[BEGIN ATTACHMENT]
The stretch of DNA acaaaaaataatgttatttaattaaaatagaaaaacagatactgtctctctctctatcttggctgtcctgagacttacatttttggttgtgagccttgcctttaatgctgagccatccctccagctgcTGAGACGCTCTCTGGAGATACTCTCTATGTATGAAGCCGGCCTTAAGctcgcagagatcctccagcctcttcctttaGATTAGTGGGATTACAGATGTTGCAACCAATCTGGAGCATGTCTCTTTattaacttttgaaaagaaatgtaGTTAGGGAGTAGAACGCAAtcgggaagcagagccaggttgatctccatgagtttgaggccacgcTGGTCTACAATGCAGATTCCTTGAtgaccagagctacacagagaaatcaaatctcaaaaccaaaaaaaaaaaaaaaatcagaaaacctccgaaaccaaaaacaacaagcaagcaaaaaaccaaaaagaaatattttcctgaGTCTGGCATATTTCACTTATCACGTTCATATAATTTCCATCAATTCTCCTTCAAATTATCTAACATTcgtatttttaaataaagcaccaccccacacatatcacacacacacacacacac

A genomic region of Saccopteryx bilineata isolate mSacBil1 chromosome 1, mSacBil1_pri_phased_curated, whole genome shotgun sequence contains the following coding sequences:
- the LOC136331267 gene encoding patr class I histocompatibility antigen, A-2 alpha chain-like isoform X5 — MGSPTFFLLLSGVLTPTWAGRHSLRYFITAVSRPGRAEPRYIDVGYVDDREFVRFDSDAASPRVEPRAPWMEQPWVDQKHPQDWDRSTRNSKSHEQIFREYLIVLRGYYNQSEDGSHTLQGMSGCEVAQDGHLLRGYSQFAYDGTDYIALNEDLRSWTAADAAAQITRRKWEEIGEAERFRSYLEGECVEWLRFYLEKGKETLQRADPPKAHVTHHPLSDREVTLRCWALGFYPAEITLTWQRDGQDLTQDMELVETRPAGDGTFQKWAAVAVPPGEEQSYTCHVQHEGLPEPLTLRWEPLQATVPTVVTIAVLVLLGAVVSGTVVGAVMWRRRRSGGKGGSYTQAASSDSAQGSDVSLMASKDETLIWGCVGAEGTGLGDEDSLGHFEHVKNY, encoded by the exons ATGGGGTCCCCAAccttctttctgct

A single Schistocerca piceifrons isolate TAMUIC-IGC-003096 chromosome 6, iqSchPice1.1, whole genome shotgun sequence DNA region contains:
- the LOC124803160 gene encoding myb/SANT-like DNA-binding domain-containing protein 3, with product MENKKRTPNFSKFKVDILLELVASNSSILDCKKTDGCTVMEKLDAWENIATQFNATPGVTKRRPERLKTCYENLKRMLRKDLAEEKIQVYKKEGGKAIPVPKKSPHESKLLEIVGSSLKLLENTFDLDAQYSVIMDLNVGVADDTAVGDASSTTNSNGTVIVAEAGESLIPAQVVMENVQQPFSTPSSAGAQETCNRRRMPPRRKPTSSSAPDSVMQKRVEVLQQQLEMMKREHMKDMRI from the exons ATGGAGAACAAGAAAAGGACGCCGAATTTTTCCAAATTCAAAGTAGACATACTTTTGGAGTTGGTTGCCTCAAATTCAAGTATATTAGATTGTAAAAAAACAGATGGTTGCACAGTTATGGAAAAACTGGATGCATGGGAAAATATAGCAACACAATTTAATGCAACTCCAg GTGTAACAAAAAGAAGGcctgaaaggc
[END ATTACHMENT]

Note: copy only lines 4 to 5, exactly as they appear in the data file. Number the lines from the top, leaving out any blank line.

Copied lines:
A single Schistocerca piceifrons isolate TAMUIC-IGC-003096 chromosome 6, iqSchPice1.1, whole genome shotgun sequence DNA region contains:
- the LOC124803160 gene encoding myb/SANT-like DNA-binding domain-containing protein 3, with product MENKKRTPNFSKFKVDILLELVASNSSILDCKKTDGCTVMEKLDAWENIATQFNATPGVTKRRPERLKTCYENLKRMLRKDLAEEKIQVYKKEGGKAIPVPKKSPHESKLLEIVGSSLKLLENTFDLDAQYSVIMDLNVGVADDTAVGDASSTTNSNGTVIVAEAGESLIPAQVVMENVQQPFSTPSSAGAQETCNRRRMPPRRKPTSSSAPDSVMQKRVEVLQQQLEMMKREHMKDMRI from the exons ATGGAGAACAAGAAAAGGACGCCGAATTTTTCCAAATTCAAAGTAGACATACTTTTGGAGTTGGTTGCCTCAAATTCAAGTATATTAGATTGTAAAAAAACAGATGGTTGCACAGTTATGGAAAAACTGGATGCATGGGAAAATATAGCAACACAATTTAATGCAACTCCAg GTGTAACAAAAAGAAGGcctgaaaggc